Born in Birmingham, Alabama, Raines had sat on the sidelines during the mid-sixties civil rights demonstrations there, leaving him with a lifelong sense of Southern guilt and a determination never again to shrink from declaring his beliefs and opinions. Embracing a simplistic, perhaps even Manichean political vision, he once declared that “Every Southerner must choose between two psychic roads, the road of racism or the road of brotherhood.”
|Birmingham tried white racism; then it went all Black. That failed too.|
The road of racism or the road of brotherhood. The road less taken, or something like. Right Frost?
BIRMINGHAM, Alabama -- The Alabama Department of Education will take over the Birmingham school system on Wednesday after the Birmingham Board of Education tonight declined to pass a cost-cutting plan.
After months of stalling and delaying a state financial plan that included mass layoffs, the Birmingham Board of Education officially rejected it tonight.
State Superintendent Tommy Bice said during a telephone interview tonight -- after a more than three-hour Birmingham school board meeting -- that he will formally intervene in the district's operations Wednesday morning. The intervention will include the appointment of a chief executive officer and chief financial officer who will run the day-to-day operations of the district.
"Because of the resolution that was passed by the state Board of Education, we will begin full intervention tomorrow," Bice said. The state school board authorized Bice nearly two weeks ago to intervene in Birmingham's operations if it failed to pass a financial plan at tonight's board meeting.
Superintendent of the Birmingham School System? Craig Witherspoon.
Mayor of Birmingham? William A Bell. From the picture, unless Mayor Bell is an alpaca, he's an African American.
Chief of Police? Chief A. L. Roper. Native son of Birmingham who made good. African American.
City Council? Seven of nine are African-American.
School Board? Seven of nine are African American.
County Commissioners? Half of them are African-American.
Reed compared the situation to the early 1960s when Birmingham was the southern leader in commerce, but lost that title to Atlanta because of its attitude on civil rights. See: Alabama Gov. George Wallace and Birmingham police Chief Eugene “Bull” Connor.
Atlanta, the mayor noted, was more progressive. “Birmingham has never caught up since,” Reed said.
Atlanta is in crisis. That's not the message you'd expect to hear from the Metro Atlanta Chamber, the pro-business group that usually puts a cheerful face on the region's future. But it's at the heart of a plan the group unveiled Monday to jump-start the region's economy.
The stark description is a focus of the "Forward Atlanta" initiative, a plan developed for the chamber to help the region regain its mojo. It puts more of an emphasis on fostering startups and developing businesses already here rather than luring companies to relocate.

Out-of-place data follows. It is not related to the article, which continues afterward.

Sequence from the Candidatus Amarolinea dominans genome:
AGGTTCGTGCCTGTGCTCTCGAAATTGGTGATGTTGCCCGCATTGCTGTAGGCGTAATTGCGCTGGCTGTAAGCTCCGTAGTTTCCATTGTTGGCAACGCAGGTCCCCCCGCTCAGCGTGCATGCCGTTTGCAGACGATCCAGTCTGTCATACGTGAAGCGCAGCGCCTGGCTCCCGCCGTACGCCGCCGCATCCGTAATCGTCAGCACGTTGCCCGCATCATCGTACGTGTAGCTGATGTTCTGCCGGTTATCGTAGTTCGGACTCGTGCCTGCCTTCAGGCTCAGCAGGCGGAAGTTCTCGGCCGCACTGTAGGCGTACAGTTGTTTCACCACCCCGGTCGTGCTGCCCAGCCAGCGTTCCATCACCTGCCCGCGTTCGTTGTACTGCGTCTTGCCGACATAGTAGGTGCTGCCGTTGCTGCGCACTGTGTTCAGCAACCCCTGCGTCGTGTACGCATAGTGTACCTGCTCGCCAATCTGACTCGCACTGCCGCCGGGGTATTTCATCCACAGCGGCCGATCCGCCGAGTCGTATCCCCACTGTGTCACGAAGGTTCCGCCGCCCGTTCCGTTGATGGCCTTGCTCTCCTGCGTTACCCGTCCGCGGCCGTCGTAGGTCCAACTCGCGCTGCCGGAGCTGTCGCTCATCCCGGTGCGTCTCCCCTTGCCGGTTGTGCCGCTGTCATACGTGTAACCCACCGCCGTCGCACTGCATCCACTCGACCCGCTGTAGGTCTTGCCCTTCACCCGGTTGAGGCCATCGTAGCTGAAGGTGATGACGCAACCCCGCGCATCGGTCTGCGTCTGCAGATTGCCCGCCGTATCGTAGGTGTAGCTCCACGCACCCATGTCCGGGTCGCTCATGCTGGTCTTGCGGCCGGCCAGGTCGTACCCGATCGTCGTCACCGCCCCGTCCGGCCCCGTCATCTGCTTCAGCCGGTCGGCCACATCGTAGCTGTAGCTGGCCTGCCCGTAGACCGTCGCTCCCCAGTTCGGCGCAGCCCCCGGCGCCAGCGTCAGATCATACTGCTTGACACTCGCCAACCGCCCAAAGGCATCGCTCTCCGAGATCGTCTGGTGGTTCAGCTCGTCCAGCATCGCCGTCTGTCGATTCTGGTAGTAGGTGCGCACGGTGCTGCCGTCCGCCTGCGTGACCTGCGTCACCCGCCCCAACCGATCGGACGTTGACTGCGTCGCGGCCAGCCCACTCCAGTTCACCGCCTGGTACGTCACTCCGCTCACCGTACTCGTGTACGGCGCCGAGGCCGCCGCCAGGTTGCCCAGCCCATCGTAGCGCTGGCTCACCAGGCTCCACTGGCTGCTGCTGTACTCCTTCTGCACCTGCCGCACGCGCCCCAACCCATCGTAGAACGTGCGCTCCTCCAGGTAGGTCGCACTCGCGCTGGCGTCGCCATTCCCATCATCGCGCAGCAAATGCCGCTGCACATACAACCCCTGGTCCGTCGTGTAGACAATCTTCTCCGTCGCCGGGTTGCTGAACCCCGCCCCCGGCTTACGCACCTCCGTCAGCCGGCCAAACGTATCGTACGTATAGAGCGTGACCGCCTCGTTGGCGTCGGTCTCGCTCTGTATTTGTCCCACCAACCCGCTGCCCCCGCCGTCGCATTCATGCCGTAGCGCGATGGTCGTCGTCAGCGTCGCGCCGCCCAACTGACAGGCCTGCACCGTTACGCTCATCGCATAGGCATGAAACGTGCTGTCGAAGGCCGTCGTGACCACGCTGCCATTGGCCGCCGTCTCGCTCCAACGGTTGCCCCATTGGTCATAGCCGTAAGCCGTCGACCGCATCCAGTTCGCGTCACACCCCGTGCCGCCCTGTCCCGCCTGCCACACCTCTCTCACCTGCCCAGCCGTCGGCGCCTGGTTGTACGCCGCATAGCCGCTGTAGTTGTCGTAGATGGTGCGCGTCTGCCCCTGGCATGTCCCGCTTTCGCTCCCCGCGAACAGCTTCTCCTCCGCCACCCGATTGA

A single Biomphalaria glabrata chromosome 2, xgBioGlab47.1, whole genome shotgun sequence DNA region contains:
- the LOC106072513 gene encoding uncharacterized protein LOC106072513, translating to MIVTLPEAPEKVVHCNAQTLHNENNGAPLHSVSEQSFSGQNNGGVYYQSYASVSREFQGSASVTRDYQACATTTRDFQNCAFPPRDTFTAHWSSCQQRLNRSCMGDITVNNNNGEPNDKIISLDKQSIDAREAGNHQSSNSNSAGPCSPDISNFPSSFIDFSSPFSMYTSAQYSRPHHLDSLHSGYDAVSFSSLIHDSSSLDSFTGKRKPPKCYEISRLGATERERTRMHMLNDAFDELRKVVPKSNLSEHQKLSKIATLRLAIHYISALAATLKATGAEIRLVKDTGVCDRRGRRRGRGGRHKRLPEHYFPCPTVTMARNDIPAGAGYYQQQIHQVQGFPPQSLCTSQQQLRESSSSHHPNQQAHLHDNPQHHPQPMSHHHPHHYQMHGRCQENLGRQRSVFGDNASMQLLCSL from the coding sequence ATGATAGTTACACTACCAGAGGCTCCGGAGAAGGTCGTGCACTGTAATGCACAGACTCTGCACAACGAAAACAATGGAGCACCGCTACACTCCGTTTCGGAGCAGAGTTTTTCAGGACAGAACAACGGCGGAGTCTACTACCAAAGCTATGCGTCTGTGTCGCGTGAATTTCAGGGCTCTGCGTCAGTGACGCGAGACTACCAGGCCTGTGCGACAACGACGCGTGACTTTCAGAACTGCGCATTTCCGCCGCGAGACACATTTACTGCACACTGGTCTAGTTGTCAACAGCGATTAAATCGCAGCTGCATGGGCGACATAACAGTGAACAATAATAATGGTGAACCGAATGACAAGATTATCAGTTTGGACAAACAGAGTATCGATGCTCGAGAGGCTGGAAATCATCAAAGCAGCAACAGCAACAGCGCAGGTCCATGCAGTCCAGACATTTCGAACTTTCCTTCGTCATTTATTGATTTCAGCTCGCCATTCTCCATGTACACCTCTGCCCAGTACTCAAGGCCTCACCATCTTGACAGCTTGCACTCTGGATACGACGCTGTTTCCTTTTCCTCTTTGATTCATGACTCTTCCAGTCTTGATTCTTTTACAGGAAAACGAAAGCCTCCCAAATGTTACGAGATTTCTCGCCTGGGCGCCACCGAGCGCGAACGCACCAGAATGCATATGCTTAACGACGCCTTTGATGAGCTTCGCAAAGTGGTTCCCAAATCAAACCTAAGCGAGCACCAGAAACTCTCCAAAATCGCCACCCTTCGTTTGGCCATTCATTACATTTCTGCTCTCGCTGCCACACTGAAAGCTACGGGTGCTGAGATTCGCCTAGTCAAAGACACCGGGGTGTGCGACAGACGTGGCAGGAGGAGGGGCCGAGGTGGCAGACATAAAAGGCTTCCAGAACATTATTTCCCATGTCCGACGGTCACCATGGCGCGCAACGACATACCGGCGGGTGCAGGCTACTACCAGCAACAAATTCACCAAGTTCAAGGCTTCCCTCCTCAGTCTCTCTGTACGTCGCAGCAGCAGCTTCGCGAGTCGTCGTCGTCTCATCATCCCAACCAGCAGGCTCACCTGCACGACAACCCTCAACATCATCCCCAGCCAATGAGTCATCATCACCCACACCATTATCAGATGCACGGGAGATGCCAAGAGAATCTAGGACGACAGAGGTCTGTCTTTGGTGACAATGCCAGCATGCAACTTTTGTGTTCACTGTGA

"Part of the problem is because we grew so fast for so long that even when we settled down, it doesn't feel normal," said Roger Tutterow, a Mercer University economics professor who said "crisis" is an exaggeration. "Once you go from being toward the top of the heap toward more middle of the pack it feels like unfamiliar territory."
Sam Williams, the chamber's president, said, "It's very simple: This is the worst economic downturn in our lifetime and Atlanta is lagging in the recovery. If you're in a crisis, the first thing you've got to do is admit you have a crisis. And that's what we're doing. If you don't have a big and bold plan to get out of it, then our economy won't recover until 2020 or beyond."
The business leaders come armed with daunting figures. Metro Atlanta is only expected to recover about 19 percent of the jobs it lost during the recession by the year's end, the chamber said, far behind many of its regional and national rivals. And the region has lost almost as many jobs as it created since 2000, growing only about 50,000 jobs during the decade. It's a far cry from the booming 1990s, when Atlanta added 70,000 jobs to 80,000 jobs a year.
(Business boosters admit Atlanta in 'crisis' amid effort to boost city's economy,Greg Bluestein, June 25, 2012)
If you’re visiting Atlanta and aren’t looking to be shot in the face, swarmed by smack dealers, stopped by cops merely for being white, or set ablaze by an HIV-positive crackhead squatter, stay away from the area known as “The Bluff.” There are several more wholesome attractions only a few blocks southwest in downtown: At tourist traps such as the World of Coca-Cola, the CNN Studio, and the Georgia Aquarium, the thrills are more benign than being slit in the throat with a box-cutter.
“The Bluff” covers two Atlanta neighborhoods officially known as English Avenue and Vine City. Part of Vine City was designated in 2010 as America’s fifth-most-dangerous area. Some say The Bluff got its name because its narrow, hilly, one-way streets give it a fortress-like sense of isolation, but locals now boast that BLUFF means Better Leave U Fucking Fool. It is bounded on the east by Northside Drive and on its three other sides by roads named after black Georgia civil-rights leaders: Donald Lee Hollowell Parkway, Joseph E. Lowery Boulevard, and Martin Luther King Jr. Drive. It is therefore a testament to the, er, accomplishments of black Georgia civil-rights leaders.